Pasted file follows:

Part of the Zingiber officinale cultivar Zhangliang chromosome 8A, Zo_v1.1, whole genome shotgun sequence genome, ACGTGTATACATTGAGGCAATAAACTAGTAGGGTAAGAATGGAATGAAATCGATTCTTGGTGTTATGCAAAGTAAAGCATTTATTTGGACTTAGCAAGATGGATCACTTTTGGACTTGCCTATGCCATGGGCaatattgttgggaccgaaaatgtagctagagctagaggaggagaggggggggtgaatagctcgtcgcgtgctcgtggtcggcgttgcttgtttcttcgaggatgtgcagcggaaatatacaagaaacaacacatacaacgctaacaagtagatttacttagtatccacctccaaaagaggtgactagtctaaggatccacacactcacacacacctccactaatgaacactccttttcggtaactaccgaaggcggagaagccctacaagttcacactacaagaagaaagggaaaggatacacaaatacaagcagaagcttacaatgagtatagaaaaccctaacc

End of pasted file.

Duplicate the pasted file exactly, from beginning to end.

Part of the Zingiber officinale cultivar Zhangliang chromosome 8A, Zo_v1.1, whole genome shotgun sequence genome, ACGTGTATACATTGAGGCAATAAACTAGTAGGGTAAGAATGGAATGAAATCGATTCTTGGTGTTATGCAAAGTAAAGCATTTATTTGGACTTAGCAAGATGGATCACTTTTGGACTTGCCTATGCCATGGGCaatattgttgggaccgaaaatgtagctagagctagaggaggagaggggggggtgaatagctcgtcgcgtgctcgtggtcggcgttgcttgtttcttcgaggatgtgcagcggaaatatacaagaaacaacacatacaacgctaacaagtagatttacttagtatccacctccaaaagaggtgactagtctaaggatccacacactcacacacacctccactaatgaacactccttttcggtaactaccgaaggcggagaagccctacaagttcacactacaagaagaaagggaaaggatacacaaatacaagcagaagcttacaatgagtatagaaaaccctaacc